I truly believe that siblings are the unsung heroes of autism. My daughter is just six, but she has such a beautiful and loving spirit. Even though we try to minimize the effects, she has to sacrifice so much for the health of her bothers. She has to leave events she’s been looking forward to for weeks early because they are over it. She has to deal with parents who are over stretched with patience that is running thin. I feel for her. And I try to let her know every single day how much I appreciate her. That I see her. And that SHE is a valued member of our family.
It’s a delicate balance. I don’t want to completely shelter her from our “life with autism.” I can’t, and more important than that, I believe that God put our little family together for a reason.
How can other parents best support the parents of and children who have special needs?
Other parents can be a support to families effected by SPD and autism by teaching their children to be accepting of differences and inclusive of other children who may seem a bit different than themselves. Children with special needs want to be included just like any other child. One of the most heartbreaking things to watch is your child try with all their might to be social and they get rejected. I’ve seen it happen more times than I would like to admit. Teach your child to be an ally. I’m teaching mine to celebrate his differences and the differences of those around him. Teach your children to do the same.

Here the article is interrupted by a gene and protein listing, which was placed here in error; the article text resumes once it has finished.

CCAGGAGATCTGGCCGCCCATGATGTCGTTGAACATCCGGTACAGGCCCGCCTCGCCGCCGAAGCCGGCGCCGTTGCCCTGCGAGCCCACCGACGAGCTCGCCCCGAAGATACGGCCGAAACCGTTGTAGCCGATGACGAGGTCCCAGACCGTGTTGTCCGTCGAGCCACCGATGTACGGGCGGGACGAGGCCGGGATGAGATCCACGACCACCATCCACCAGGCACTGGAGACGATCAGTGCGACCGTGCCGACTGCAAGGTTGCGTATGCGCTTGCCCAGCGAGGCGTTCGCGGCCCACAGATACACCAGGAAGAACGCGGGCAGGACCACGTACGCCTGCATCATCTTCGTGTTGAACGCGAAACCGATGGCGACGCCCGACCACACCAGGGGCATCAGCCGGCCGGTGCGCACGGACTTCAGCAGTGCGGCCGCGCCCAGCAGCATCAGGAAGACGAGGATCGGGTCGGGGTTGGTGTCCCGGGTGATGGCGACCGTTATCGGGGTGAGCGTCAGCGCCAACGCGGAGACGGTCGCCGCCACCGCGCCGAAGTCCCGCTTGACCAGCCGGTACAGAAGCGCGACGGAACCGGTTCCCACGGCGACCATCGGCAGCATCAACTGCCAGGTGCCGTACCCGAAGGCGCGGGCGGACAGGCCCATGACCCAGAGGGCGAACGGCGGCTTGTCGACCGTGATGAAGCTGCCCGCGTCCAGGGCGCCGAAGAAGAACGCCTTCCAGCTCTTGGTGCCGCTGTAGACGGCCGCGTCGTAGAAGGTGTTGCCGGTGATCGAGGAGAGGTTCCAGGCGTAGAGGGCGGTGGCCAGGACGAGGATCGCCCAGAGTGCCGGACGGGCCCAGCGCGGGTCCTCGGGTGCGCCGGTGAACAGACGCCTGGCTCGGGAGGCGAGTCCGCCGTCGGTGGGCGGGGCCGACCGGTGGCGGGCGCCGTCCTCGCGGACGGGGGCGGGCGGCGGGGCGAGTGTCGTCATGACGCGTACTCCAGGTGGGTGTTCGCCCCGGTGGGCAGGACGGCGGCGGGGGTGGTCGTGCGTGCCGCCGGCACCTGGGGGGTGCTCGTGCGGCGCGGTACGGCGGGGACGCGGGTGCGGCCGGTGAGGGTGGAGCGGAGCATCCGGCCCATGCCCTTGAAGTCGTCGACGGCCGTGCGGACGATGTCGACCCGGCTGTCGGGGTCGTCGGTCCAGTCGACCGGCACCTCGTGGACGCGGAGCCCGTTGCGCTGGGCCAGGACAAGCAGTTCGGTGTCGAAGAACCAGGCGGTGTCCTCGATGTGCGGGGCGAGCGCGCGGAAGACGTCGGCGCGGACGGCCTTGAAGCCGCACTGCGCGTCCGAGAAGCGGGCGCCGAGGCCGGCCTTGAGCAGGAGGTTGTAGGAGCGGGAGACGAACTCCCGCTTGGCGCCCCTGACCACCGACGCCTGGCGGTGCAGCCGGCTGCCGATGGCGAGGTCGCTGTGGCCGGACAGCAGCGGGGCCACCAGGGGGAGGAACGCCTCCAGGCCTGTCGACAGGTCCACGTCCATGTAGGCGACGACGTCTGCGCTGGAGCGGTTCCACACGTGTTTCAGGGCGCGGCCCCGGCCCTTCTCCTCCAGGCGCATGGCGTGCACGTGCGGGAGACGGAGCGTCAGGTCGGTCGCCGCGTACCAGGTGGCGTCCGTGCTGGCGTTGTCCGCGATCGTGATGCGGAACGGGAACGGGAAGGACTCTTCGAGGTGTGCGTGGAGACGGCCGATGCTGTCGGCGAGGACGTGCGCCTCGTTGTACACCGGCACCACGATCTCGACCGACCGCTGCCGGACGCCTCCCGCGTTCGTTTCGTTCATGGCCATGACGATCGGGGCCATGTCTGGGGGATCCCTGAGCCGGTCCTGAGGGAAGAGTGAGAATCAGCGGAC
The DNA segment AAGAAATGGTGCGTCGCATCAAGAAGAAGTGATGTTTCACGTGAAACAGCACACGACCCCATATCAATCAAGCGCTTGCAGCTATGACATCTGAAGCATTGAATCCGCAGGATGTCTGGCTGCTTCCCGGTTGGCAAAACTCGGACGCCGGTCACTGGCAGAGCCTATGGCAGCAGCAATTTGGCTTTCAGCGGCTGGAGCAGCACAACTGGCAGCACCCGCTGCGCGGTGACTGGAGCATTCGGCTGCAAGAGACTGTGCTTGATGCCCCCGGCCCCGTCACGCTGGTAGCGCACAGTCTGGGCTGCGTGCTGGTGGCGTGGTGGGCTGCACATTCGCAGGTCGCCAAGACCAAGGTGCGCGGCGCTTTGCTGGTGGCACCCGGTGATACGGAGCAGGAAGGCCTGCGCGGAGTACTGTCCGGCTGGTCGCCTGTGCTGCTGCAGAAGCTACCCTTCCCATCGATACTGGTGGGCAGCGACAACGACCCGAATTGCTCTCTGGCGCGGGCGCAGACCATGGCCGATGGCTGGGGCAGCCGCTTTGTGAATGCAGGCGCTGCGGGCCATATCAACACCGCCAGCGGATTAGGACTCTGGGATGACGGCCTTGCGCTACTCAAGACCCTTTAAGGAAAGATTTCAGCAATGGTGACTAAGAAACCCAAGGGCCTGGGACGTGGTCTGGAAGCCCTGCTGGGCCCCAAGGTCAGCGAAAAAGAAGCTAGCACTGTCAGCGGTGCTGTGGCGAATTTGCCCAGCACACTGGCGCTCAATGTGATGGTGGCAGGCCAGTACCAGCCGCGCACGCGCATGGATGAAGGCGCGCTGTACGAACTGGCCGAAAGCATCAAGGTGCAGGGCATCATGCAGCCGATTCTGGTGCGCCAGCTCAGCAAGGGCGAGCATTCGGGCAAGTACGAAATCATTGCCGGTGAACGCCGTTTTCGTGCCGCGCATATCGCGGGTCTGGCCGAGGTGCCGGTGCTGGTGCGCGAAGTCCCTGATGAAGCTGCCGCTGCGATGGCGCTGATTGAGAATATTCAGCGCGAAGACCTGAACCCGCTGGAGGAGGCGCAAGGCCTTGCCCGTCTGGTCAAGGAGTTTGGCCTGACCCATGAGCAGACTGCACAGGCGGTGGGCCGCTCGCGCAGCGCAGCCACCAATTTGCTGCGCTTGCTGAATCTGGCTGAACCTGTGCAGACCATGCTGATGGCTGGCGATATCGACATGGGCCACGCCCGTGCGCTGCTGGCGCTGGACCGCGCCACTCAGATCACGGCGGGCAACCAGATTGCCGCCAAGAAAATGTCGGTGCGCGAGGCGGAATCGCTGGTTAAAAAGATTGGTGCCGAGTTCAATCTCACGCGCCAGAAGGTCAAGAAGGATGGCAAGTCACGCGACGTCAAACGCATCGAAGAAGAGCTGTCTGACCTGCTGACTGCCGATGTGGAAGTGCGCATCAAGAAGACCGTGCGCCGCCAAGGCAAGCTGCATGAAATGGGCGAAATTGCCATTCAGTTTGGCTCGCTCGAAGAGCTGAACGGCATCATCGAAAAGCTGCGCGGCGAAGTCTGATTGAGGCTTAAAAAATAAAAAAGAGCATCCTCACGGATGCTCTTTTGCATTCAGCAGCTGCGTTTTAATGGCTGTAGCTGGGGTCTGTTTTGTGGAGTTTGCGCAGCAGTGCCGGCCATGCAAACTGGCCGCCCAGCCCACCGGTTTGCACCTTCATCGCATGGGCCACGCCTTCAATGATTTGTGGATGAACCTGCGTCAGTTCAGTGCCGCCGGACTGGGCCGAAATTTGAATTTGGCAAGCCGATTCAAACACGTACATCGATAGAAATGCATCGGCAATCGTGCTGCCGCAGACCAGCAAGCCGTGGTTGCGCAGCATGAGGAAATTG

And for the parents of special needs children, be a safe space. Parents of special needs children do NOT have it all together. We are often told that we are super heroes, but the truth is many days we feel anything but super and much less than a hero. This life is riddled with anxiety, depression, feelings of inadequacy, failure, and many times the ending of once happy marriages. This life is HARD. I remind myself daily that God is in control and that he doesn’t make mistakes. And it’s not that I feel like there is anything “wrong” with my son, but I feel completely ill equipped at being his mother. I’m forever thankful for my safe circle of loved ones that I can be completely honest with. I can take off the Wonder Woman cape, ugly cry, and wallow as long as necessary. And when I’m done, they will say a prayer, tell me to get myself together, help me tie the cape back on and encourage me to keep going. They have literally saved my life more times than they know.
This is my life as the mom of an amazingly special boy with autism. Incredibly flawed, incredibly stressful… but incredibly BLESSED. I know that God did not bring me here to keep our journey to myself. If you are reading this and see yourself, or your child, know that you are not alone. We are praying and advocating for you daily. Your journey has a purpose. Just keep going.